CBMM's Kanwisher and Freiwald named Kavli Prize Laureates in Neuroscience

June 12, 2024

Citation from the Committee

Recognizing faces is important for social interaction in many animals. Previous work in human psychology, clinical studies of brain-injured patients, positron emission tomography studies, and isolated face-selective neurons in non-human primates, had suggested the existence of a functionally specialized system for face recognition. However, face recognition had not been localized to any specific area of the brain. The present laureates used functional magnetic resonance imaging (fMRI) to localize different areas in neocortex specialized for face processing.

Nancy Kanwisher pioneered the establishment of the functional region of interest (fROI) approach to localize the fusiform face area (FFA) in humans using fMRI. Kanwisher was the first to develop and employ a paradigm to identify a region sensitive to faces in each person. This finding strongly supported the idea of modular localization of cognitive function in the neocortex. The use of such functional localizers is now widespread and applied to domains beyond the face recognition system.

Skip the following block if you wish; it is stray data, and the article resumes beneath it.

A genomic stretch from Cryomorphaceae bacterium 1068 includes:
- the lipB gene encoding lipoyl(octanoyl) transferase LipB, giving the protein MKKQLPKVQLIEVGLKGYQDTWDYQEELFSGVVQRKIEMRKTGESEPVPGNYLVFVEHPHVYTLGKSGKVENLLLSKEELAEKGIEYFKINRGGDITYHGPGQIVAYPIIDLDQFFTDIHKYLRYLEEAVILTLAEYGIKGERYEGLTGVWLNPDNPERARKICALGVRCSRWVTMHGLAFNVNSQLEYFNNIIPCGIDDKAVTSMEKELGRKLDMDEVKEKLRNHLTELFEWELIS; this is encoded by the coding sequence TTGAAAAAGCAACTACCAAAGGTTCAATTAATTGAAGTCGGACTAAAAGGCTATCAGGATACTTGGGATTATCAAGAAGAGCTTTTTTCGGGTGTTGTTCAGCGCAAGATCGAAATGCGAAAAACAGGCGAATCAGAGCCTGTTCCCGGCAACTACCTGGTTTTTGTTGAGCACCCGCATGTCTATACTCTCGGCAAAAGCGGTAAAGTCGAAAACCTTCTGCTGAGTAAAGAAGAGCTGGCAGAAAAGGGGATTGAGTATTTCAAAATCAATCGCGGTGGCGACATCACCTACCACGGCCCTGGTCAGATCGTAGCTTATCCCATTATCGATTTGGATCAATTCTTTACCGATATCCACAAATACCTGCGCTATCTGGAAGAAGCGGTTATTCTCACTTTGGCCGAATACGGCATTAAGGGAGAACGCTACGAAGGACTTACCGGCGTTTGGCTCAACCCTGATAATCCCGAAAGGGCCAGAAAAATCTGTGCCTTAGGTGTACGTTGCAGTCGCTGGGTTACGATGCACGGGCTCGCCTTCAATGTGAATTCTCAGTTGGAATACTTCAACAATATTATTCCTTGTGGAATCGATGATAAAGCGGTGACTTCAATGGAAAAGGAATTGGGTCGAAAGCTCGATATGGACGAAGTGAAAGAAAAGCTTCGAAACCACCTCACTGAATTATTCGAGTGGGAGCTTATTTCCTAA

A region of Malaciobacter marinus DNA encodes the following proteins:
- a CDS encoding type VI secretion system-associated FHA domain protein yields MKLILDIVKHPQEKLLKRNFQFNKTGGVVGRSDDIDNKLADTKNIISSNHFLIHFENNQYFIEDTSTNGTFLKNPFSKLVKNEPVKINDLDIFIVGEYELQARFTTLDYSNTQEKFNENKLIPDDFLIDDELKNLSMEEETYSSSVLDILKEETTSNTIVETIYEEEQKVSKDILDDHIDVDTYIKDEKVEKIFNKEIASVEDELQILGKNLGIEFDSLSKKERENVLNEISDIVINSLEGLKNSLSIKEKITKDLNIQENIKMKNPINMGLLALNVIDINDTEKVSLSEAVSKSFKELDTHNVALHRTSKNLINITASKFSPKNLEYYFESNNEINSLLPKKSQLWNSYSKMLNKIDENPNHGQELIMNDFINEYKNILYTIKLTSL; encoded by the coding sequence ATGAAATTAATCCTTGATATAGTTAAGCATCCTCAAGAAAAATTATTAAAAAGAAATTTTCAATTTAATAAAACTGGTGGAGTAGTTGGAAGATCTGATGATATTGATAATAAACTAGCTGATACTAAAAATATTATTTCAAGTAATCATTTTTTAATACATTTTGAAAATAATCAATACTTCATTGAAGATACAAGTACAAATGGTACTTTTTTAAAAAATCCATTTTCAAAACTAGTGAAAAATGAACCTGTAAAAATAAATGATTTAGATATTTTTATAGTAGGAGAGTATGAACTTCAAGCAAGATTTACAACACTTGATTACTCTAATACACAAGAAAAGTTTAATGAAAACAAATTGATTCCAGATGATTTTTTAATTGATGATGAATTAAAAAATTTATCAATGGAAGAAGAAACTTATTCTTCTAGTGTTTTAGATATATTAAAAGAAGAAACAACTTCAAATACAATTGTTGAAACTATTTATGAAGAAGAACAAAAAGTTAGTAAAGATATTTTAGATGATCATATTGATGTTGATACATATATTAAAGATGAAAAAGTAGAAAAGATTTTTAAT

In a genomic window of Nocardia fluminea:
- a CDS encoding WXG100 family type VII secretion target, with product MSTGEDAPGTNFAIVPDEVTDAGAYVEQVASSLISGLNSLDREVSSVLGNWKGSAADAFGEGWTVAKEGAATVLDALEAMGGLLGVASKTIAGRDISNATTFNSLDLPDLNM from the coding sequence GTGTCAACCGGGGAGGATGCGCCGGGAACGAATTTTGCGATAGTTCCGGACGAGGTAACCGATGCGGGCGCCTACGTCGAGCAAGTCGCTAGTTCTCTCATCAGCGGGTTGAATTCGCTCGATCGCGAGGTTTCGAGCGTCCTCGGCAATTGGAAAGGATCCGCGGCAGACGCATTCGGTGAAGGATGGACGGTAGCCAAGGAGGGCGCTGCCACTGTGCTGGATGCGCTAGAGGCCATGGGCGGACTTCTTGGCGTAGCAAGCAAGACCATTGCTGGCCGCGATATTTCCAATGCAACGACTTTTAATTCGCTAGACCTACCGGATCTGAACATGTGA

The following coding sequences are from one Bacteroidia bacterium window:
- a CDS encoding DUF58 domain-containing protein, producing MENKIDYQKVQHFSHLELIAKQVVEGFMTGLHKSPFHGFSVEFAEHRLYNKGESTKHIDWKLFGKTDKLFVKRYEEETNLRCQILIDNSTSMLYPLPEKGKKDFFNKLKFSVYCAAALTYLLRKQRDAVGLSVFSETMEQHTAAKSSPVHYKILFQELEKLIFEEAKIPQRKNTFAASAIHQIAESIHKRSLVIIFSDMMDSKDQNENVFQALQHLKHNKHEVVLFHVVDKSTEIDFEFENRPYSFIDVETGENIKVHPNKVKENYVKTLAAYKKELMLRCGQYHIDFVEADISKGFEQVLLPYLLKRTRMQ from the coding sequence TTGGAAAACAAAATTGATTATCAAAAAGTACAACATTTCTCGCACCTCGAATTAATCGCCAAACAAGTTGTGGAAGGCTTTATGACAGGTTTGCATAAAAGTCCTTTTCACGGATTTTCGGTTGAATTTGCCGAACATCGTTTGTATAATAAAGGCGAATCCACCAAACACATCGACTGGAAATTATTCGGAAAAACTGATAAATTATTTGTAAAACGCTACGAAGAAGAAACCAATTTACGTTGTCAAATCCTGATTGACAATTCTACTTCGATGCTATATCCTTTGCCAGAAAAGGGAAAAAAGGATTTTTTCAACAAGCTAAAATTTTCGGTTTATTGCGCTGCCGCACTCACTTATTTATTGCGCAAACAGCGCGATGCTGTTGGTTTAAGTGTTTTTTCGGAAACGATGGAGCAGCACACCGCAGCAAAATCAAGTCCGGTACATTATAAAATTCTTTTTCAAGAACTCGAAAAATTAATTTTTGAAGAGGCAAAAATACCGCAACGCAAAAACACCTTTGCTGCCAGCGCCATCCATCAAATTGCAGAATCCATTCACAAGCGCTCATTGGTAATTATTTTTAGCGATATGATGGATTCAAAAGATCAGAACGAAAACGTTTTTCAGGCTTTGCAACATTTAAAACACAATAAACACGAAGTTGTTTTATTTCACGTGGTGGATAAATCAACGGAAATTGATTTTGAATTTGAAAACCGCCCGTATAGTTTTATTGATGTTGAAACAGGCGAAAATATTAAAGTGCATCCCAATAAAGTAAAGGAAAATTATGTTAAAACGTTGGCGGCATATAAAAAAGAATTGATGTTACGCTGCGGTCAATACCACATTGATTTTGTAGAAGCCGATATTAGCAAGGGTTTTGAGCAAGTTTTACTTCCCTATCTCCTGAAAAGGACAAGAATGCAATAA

Inspired by Kanwisher´s findings, Winrich Freiwald and Doris Tsao together used fMRI to localize similar face patches in macaque monkeys. Having localized these, they recorded from single neurons in each patch. They showed that the overwhelming majority of visually responsive neurons in the largest such region were face-selective. They proceeded to outline a system of multiple face patches, detailing their interconnections and functional specialization. Face recognition in the earliest patches was dependent on viewpoint, but later became viewpoint-independent through a series of processing stages. Winrich Freiwald in further work characterized populations of cells selectively responsive to faces familiar to the viewer. Doris Tsao identified different features of the face that make up a code enabling single cells to identify faces.

Together, the laureates, with their work on neocortical specialization for face recognition, have provided basic principles of neural organization which will further our understanding of recognition of objects and scenes...

Read the full release on the Kavli Prize website using the link below.

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